Epilogue
Remembrances of a Fallen Star

AT 1082 (AZ 1454) - Early Summer
On the Road to Hebertos, Notos

The ruined port of Iakobin had nothing more to offer her. Hundreds of men, women and children slaughtered, fled or turned to stone. Then came the mountain folk, apparently sent to rout them. They put up quite a fight, but by straining her powers, Medusa was able to add most of them to grand stone garden she had crafted. It would have been challenge enough with both eyes intact and even more so with one marred from that accursed arrow. Taking the risk of losing her other eye ultimately proved to be a wise move because the mountain folk's arms, armor and engines could all be put to good use. Had she tried to slaughter them, she easily could have lost half her army or more. Until the Monarch Lich came, there would be no reinforcements, so she needed to conserve her numbers.
She slithered among the statues of the mountain folk frozen in their battle lines. Their bodies had been stripped bare, so her garden resembled the great statuaries she once knew, albeit one with a taste for the grotesque. The stunted, thick-bearded little men were hardly the lean-muscled youths and nubile women so favored by the artists of her day. The temptation was strong to mar the statues for spite, but Medusa had forbidden that they be touched. Let them stand as a testament to her power.
She went to the mountain folk's leader. He was nearly as big around as he was tall, but that was true for most of his kind. One-on-one, only a Trolwer, a Great Kobalos or one of the largest of Arachne's daughters could prevail in a test of strength. Whatever the conditions of the mountain folk's league with the Notians, the leader of the humans was wise to send them against Medusa's forces. Or it would have been, were it not for Medusa's power. No human army would pose so great a threat unless they numbered in the tens of thousands and Medusa doubted the Notians could field such an army.
"You seem troubled, my lady," Belah Dinh said.
"Do I now?" Medusa asked.
The Trolwif was perceptive. Even as Medusa was reassuring herself of their advantage, too much was unknown for her to have too much confidence. Belah Dinh did not need to say anything.
"We do not know nearly enough about this land," Medusa said. "This city was already ruined by Dragons and the Python. We did nothing more than pick over the corpse like some carrion bird."
"We do not need to be lions," Belah Dinh replied. "The canny hunter conserves his strength and picks off the weak prey. If you wish know more of this land, send out scouts to spy out the land. The Orghim have a talent for it. Use what you have."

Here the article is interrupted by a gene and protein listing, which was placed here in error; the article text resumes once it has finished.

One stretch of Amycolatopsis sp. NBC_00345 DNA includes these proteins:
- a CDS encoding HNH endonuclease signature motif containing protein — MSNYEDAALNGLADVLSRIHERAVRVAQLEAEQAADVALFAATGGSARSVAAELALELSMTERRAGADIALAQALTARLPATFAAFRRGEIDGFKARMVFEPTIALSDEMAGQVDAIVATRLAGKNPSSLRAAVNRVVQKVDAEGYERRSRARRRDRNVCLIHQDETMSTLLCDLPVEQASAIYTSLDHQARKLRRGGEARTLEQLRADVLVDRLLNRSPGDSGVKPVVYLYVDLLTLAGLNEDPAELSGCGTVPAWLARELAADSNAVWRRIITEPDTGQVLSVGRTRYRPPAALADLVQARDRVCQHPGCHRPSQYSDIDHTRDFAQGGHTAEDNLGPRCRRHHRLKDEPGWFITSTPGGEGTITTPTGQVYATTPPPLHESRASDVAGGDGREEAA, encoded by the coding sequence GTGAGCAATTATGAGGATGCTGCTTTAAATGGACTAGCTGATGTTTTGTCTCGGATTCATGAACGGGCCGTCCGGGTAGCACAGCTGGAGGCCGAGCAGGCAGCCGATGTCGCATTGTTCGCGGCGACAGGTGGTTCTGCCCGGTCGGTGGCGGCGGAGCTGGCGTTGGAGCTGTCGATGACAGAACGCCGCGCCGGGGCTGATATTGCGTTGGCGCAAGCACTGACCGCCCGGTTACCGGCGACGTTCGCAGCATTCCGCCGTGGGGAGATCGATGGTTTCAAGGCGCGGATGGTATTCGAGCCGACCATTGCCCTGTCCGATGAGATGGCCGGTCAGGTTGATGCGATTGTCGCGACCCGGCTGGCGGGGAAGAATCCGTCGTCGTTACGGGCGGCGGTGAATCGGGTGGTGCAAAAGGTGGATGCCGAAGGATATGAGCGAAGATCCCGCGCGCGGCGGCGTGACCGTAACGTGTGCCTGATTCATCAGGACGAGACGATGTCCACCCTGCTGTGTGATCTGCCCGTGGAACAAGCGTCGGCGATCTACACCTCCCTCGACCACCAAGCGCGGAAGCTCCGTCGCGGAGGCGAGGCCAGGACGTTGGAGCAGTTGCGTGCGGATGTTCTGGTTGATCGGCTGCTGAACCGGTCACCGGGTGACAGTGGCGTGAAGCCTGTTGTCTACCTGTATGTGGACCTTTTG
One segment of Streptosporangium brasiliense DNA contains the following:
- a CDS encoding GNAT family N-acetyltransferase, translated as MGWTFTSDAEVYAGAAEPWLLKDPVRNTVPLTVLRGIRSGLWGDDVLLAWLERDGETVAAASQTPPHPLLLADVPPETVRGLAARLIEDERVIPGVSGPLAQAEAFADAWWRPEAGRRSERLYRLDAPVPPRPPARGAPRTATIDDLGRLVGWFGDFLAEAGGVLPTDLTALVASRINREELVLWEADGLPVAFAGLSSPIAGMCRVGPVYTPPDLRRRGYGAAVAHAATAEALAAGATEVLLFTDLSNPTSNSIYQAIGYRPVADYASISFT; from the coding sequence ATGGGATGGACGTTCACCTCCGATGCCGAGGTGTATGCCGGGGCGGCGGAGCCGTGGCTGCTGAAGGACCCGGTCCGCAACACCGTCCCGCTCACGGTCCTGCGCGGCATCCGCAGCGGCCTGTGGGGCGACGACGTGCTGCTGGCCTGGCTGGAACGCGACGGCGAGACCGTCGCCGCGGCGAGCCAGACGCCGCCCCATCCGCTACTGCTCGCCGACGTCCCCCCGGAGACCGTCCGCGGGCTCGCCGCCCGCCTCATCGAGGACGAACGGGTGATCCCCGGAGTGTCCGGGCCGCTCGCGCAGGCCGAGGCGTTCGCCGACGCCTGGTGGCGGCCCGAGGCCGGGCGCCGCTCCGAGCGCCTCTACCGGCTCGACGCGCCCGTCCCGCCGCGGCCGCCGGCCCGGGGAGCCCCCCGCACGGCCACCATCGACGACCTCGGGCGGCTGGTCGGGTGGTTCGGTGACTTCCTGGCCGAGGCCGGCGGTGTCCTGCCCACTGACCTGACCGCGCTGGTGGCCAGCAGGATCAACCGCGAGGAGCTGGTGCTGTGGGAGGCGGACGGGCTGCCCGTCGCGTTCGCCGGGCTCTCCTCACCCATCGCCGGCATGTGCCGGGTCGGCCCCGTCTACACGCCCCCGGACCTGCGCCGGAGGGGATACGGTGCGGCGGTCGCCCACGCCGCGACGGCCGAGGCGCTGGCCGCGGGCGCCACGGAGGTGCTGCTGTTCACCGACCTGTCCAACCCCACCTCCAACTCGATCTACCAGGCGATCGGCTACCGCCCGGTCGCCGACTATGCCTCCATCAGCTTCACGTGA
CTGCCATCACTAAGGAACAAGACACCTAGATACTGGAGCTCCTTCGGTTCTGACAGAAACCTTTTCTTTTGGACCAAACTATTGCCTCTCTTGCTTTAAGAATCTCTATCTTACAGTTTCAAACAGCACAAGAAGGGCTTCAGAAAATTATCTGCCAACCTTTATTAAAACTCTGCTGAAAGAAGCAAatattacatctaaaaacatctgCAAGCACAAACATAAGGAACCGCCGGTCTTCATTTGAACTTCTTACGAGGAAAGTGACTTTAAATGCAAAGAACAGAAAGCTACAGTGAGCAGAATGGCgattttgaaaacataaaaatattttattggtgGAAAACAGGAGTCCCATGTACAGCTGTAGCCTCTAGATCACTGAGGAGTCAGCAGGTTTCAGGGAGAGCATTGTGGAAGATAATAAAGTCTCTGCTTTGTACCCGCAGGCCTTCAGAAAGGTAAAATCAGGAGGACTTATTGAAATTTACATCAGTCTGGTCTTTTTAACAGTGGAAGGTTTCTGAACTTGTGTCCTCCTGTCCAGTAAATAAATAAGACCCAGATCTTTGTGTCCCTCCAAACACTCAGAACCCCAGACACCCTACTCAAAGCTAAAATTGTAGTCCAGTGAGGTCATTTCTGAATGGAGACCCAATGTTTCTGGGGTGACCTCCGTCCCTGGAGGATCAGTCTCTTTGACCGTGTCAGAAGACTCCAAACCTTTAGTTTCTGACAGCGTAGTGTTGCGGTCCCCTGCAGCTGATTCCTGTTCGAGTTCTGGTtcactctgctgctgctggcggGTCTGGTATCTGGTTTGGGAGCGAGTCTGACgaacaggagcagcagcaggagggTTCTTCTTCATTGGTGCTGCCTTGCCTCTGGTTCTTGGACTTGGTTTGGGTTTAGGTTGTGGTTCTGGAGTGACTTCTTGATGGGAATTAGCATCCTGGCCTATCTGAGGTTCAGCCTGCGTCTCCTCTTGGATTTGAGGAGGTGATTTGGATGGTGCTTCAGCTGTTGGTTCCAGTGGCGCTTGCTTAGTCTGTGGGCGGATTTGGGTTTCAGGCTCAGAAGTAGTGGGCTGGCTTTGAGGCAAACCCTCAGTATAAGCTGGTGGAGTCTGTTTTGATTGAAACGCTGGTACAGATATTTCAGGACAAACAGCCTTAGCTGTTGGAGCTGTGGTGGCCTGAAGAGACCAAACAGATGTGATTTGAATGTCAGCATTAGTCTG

Most of the Orghim in Medusa's army were beastmasters charged with the assorted monsters that made up the bulk of her forces. She could not afford to part with many of them lest the monsters break free to run loose over the land.
"Very well then," she said. "Five parties of four. North, northwest, west, southwest and south. Three days out and three days back."
With the sea to their backs, an entire half-turn of the clock did not need surveying. It was a small mercy.
"We could return to the forest in the west," Belah Dinh said. "It would be safer there. We can move during the daytime hours by the shade of the canopy and strike at the enemy more easily from any direction."
"No," Medusa said. "Not yet. I feel more the conqueror in a city, even a ruined one."
"And yet it grants you no peace, my lady."
It seemed like a silly thing for her to say, but the Trolwifs were not known for jesting.
"Peace?" Medusa asked. "I have never known peace for a single day, not since the gods cursed me."
The thought of it seemed to agitate the tangle of snakes in her head, as if the memory alone was meant to further her torment.
"I have heard the stories," Belah Dinh said.
"So the stories reach even your kind?" Medusa asked. "Who knows how true the telling is, though. The memory grows dim for me as well. The gods are petty and full of spite. This alone remains clear."
"Should we succeed in our mission, we will become as gods," Belah Dinh said proudly.
Medusa chuckled at this.
"Then we too can lord over the mortals in pettiness and spite."
She was wrong to take Belah Dinh's words as some jape. She was all too serious.
"The mortal world is fading, my lady," she said. "Naught will be remembered when curtain of forever night goes down."
In truth, Medusa knew little of Belah Dinh's kind or their beliefs. Was it more than simple survival which drove them into the Lich's service? Did they adhere to some death cult as the shadow walkers, devoting their lives to speeding their demise? Even for one who many times longed for death in the countless years of her cursed existence, the idea seemed absurd.
"Why then do we fight?" she asked. "That our candle when extinguished might be placed a little higher than the others on the altar of death?"
Belah Dinh seemed surprised by the question.
"You have served this long and still you do not know, my lady? We serve the Dark Race and fight in its cause because its victory is inevitable. Whether in this generation or in a hundred from now, the Void will consume all. For those who fight against it, how great will be their despair on that day. How much better to know what is coming and to accept it."
As one who had seen hundreds--no, thousands of years, Medusa could appreciate taking the long view of history.
"Perhaps it is so," she said. "Dispatch the scouting parties. We still have much work before the end."
Belah Dinh bowed and withdrew. Alone in her stone garden, Medusa turned to the chieftain of the mountain folk and affectionately stroked his head.
"Be thankful, my friend. You will not see that day."